• Teachersrock

            I answered your question. You have the choice of private schools now, so why do you not send your child to one of those?

            Or are you of the mistaken belief that CS will be cheaper? Or better? They will not be. They are private schools funded by the tax payer, and will have no added bonus to a child’s learning.

            And IF (BIG if) there have been no cuts to SE, then you should be able to get all the support your child needs. Schools can only access what the government offers, and CS will offer the same, but at a higher.

          • Sym Gardiner

            Ok. Interesting answer. I did not see that in what you wrote.
            The short answer is that I could not afford a private school. Integrated schools (I presume that’s what you actually mean) don’t receive the same level of funding as a state school. This would be the difference between a Charter School and an Integrated School.
            Again it gets back to choice. It seems you are arguing I shouldn’t be able to choose, as a parent, what is the best educational setting for my child. And if I choose something different, my child won’t get the same resources as other children. That sounds equitable doesn’t it?

          • Teachersrock

            I am arguing that parents should not be conned.

          • Sym Gardiner

            Arh… now there it is. You don’t think parents are capable of making the best choices for their children. You are saying we as parents are not capable of sifting the spin.
            That really is an incredibly arrogant outlook and demeaning of parents in general.
            I’d have you know that in my situation with my daughter, if I had listen to the ‘professional’ teachers, my daughter would be dependent on support services for her entire life. As it is it took me a while to figure they didn’t know what they were talking about. After sorting the rubbish that was going on, she now is on a par with her peers and we are in the process of progressively rolling back her support so she can attack her schooling independently.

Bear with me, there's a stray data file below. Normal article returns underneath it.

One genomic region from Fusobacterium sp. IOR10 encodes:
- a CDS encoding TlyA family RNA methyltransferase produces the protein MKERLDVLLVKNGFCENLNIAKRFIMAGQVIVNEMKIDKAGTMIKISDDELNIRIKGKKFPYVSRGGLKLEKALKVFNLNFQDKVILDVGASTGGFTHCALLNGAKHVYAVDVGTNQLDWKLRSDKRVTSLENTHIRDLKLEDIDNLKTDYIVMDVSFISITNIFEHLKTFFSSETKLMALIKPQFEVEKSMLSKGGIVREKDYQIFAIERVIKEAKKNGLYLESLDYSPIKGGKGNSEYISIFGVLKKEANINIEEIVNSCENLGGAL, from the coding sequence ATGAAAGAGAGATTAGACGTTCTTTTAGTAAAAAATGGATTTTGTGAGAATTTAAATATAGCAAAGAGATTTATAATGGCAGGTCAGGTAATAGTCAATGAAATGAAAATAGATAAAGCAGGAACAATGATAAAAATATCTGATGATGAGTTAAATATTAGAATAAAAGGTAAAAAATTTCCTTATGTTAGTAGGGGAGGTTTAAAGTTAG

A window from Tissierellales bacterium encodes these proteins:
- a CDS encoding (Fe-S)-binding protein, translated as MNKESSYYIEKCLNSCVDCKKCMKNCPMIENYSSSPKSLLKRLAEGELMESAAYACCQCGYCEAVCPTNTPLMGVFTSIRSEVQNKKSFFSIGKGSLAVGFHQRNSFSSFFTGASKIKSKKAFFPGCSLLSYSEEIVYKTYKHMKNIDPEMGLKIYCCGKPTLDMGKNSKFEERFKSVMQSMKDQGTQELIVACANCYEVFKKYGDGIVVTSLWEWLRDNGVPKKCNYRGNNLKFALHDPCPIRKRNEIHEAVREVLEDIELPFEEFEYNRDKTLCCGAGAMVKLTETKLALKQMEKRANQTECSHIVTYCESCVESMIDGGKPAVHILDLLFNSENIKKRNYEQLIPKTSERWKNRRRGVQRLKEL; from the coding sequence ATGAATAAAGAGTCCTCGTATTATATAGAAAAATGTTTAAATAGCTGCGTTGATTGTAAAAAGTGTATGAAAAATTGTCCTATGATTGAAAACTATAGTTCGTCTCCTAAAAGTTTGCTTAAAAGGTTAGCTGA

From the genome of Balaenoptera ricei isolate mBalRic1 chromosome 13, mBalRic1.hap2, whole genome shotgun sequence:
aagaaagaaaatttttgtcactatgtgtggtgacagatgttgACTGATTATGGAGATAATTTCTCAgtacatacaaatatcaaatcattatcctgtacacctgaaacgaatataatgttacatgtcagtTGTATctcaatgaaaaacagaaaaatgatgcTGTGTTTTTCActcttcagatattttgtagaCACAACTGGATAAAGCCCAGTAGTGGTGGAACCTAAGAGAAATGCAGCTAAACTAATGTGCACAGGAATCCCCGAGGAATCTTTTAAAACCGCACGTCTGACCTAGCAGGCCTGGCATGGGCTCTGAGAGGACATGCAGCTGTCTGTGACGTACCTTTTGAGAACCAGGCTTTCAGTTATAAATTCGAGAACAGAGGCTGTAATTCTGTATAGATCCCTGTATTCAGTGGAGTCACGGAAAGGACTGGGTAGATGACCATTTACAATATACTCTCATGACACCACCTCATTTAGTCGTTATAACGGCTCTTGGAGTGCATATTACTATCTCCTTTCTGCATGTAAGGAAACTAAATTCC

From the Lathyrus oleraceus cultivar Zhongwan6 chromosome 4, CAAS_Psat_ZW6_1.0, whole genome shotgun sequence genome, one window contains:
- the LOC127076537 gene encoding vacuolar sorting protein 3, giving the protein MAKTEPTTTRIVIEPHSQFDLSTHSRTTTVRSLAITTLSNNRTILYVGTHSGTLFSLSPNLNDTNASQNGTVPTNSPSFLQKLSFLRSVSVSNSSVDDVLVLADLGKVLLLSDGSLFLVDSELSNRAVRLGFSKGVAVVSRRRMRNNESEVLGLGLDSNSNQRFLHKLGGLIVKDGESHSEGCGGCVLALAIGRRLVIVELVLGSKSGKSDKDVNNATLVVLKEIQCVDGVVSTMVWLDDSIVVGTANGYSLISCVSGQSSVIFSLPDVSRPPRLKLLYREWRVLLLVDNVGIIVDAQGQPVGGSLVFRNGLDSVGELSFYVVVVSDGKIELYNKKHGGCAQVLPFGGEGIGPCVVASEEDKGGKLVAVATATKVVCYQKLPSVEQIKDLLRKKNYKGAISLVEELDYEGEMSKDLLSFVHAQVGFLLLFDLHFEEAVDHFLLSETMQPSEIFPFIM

Parental involvement and commitment to their child’s education is the single most important factor in the success of the child – particularly in the special education area. If you can’t grasp this and reflect this in the way you teach your class, I fear for the progress, safety and outcomes of those kids.

          • thor42

            My sister has a daughter who was getting CRAP teaching at the local school (reading teaching, and the CRAP “whole language” methodology had a lot to do with it.) Anyway – to fix that, she taught her daughter at home too (using *phonics*). Her daughter’s reading ability *rocketed* and she hasn’t looked back.

            That also explains the massive popularity of the legendary Doris Ferry’s reading classes.
            A guy called Graeme Crawshaw was another strong proponent of phonics. These GREAT people are yet more proof that we CAN do *better* in education, and that the current system is NOT working as well as it should do.

          • Teachersrock

            Nice attempt to twist the truth.

            Interesting too that you now say she has all the support she needs and is doing well, where as before you were implying otherwise.

            CS’s have been a failure around the world, and why any decent parent would want a proven failed system for their child is beyond me.

          • Sym Gardiner

            I think someone else is being as slippery as a Kokopu eel. Shuffling off the topic that you don’t think parents are intelligent and competent enough to raise their children.